Supermassive Games’ decision-based survival horror game “The Dark Pictures Anthology: Man of Medan” was one of the most highly anticipated games of 2019 as it is the spiritual successor to it's 2015 game “Until Dawn."
“Man of Medan” has the same formula of “Until Dawn” in that it follows a cast of multiple young adult characters, of which the player switches in between according to the game’s script. Each of the characters have their own unique personalities and relationships to one another. The characters are put into harrowing and life-threatening situations that the player must make quick-decisions on that will either save or kill the character they are currently playing as or another character they have built a relationship with.
Similar elements between “Man of Medan” and “Until Dawn” can be seen through the use of premonitions that the characters can experience through framed pictures and totems found in each of the games, respectively.
Also making a return are the breaks from the main third person-action gameplay to first person-relaxed conversations with foreboding, cryptic characters. In “Until Dawn," this character, mainly known as “The Analyst," interacted with the player by asking them questions about their deepest fears, which would then become elements in the game itself.
In “Man of Medan," “The Curator” takes this place but only serves to offer optional hints to the player instead of directly affecting game play.
“Man of Medan” builds up the tension between the characters and the environment very well; almost too well. The opening scene that takes place in the 1940’s, post-World War II, serves to introduce the main setting of the game that will be experienced later.
The ratio of build-up to actual horror in “Man of Medan” leaves a bit to be desired. The World War II opening scene as well as the introductory chapters where we meet our five characters drag on a bit too long, not leaving enough time to fully enjoy the horrors that occur in the main setting of the infamous WWII urban legend, the “S.S. Ourang Medan” ghost ship.
Once the player finally gets the characters on the ship, the quality of the game does increase however. Like “Until Dawn," the choices the player makes when playing as each character really do matter.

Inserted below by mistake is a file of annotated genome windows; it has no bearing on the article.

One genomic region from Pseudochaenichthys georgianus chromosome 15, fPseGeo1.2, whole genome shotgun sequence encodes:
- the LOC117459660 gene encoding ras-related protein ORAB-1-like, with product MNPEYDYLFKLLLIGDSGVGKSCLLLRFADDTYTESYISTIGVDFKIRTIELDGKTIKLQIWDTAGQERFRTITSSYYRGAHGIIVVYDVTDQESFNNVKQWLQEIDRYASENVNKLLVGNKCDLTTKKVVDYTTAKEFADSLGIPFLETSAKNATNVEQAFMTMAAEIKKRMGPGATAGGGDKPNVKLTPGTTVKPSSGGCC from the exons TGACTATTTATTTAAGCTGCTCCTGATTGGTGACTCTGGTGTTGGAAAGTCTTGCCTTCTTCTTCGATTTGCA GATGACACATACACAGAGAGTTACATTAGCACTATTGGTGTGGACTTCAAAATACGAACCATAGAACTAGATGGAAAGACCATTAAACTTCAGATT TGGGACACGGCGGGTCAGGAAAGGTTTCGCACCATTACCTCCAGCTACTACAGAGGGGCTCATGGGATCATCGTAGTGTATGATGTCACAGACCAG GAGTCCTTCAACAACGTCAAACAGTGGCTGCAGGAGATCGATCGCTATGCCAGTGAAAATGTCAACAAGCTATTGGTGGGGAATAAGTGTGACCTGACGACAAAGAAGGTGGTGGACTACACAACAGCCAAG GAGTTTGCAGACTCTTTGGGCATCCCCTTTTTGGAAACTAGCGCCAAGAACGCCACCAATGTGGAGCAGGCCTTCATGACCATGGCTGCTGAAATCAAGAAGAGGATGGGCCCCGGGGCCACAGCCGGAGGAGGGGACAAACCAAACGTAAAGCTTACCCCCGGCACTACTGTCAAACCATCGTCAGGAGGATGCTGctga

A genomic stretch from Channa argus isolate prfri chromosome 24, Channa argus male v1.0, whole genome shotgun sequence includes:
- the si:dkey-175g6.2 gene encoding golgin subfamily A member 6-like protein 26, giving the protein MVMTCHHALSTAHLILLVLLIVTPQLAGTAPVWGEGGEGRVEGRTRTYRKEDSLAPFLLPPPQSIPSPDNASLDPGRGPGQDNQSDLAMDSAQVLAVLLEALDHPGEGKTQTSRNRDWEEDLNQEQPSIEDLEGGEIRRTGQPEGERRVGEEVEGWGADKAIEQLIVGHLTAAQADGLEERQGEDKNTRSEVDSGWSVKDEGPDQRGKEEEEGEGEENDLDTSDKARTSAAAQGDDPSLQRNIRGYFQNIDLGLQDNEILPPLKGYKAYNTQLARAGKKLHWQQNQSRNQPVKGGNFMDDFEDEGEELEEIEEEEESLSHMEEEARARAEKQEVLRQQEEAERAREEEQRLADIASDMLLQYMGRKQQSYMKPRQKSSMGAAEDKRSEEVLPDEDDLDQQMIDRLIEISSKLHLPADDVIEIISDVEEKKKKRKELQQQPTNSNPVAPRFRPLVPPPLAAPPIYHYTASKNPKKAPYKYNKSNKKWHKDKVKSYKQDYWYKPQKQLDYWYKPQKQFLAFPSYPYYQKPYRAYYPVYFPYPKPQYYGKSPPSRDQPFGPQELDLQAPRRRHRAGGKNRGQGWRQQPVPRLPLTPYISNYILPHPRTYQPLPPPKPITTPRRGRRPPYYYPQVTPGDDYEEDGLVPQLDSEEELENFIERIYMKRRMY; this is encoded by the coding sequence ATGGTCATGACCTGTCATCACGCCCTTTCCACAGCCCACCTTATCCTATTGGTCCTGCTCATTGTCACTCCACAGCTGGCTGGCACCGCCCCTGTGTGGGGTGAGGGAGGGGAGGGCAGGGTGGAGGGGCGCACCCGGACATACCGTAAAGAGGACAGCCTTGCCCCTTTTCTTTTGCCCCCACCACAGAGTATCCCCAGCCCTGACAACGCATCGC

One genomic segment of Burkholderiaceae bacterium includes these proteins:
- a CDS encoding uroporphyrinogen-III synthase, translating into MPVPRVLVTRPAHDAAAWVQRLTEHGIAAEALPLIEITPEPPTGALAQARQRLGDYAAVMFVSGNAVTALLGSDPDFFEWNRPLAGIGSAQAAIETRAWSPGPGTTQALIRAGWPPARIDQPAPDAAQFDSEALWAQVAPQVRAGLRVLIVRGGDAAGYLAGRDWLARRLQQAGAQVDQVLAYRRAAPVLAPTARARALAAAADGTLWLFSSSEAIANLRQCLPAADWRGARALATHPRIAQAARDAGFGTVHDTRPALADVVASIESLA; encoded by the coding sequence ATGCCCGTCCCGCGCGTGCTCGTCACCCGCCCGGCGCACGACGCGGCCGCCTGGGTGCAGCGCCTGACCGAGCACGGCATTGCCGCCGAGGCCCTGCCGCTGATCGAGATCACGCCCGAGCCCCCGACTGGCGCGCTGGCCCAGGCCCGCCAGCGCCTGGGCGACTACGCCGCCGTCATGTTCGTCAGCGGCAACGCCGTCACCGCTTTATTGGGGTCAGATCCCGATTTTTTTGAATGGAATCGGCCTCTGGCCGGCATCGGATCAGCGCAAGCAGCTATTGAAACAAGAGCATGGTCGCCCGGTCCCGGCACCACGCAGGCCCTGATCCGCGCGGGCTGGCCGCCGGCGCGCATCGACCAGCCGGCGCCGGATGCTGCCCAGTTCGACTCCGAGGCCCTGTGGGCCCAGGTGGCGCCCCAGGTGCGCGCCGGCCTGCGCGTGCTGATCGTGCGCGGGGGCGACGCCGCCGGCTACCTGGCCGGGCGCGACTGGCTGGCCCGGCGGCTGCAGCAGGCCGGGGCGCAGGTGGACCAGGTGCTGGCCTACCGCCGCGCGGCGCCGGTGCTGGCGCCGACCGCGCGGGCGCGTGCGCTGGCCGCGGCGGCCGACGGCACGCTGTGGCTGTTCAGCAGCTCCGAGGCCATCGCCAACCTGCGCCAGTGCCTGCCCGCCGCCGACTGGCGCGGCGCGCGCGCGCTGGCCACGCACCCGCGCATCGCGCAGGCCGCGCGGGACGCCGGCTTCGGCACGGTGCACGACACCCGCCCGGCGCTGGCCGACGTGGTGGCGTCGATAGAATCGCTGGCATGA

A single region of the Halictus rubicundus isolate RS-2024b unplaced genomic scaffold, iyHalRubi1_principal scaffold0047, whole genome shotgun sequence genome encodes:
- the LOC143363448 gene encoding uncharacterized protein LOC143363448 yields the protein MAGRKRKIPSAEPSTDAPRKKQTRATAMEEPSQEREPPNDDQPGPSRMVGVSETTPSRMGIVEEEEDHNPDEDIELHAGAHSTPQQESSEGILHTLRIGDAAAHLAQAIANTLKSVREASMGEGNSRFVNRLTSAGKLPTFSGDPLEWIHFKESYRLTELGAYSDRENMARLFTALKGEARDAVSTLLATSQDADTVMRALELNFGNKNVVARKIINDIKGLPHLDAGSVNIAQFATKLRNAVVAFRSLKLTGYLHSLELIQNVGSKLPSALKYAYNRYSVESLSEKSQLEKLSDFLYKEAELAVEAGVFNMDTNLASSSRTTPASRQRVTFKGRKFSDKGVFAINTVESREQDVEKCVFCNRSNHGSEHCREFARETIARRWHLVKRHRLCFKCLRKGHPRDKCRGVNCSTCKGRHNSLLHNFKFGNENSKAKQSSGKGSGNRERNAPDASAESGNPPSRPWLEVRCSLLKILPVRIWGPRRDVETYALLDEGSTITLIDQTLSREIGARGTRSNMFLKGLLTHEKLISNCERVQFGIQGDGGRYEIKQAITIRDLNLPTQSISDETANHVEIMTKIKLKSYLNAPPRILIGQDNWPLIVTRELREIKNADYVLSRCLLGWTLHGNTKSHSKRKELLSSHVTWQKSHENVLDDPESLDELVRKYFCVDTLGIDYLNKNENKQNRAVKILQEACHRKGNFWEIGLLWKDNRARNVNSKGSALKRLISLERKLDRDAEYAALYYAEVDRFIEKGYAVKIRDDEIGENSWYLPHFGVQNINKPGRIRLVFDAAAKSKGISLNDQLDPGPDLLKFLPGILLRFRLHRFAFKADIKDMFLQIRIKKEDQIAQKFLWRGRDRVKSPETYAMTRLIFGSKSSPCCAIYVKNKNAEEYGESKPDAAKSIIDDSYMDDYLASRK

If the player misses even a single quick-time-event, wherein they must press a specific button on their controller in a very limited space of time, a character can be killed on the spot and is thus missing from the rest of the story.
This game promises that all decisions are final and that you will have to live with the outcomes of them, and it certainly delivers on this promise.
One of this game’s shining points is its ability to make the player extremely stressed.
The best mechanic in “Man of Medan” that causes stress is its “Keep Calm” sections. These occur when the character being played is in a situation where they cannot make any noise or movement, possibly due to a nearby lurking enemy and the player has to press a certain button in rhythm to the character’s heart beat in order to not be noticed by the enemy.
I found myself holding my breath during these sections because of the amount of stress they put on me. The fear of this monster, kidnapper or hallucination being merely feet away and discovering and possibly killing you because you didn’t press a button at the right time provides a very impressive claustrophobic effect.
The other arguably best part of “Man of Medan” is its multiple endings. Depending on who the player was able to keep alive as well as the moral choices they made during gameplay have a heavy impact on which ending is received.
These range from what the internet calls the “worst” and “true” endings as well as every possible alternative in between.
A brand new element that “Man of Medan” brings is its ability to be played cooperatively online with other live players. In this game mode, other people will be playing as a different character and making decisions for themselves that will affect the story just as your own choices do.
So is “Man of Medan” better than “Until Dawn”? I’m going to have to say no, with the biggest complaint being its short run-time of about 3-4 hours while “Until Dawn” had about 10-12 hours. Despite this, “Man of Medan” is certainly worth playing and, even more importantly, re-playing as to fully experience the alternate choices you did not see the first time.
Due to this being just the first game in the “Dark Pictures Anthology," I still look forward to seeing what other horror stories come from Supermassive Games.
Final Verdict: 7/10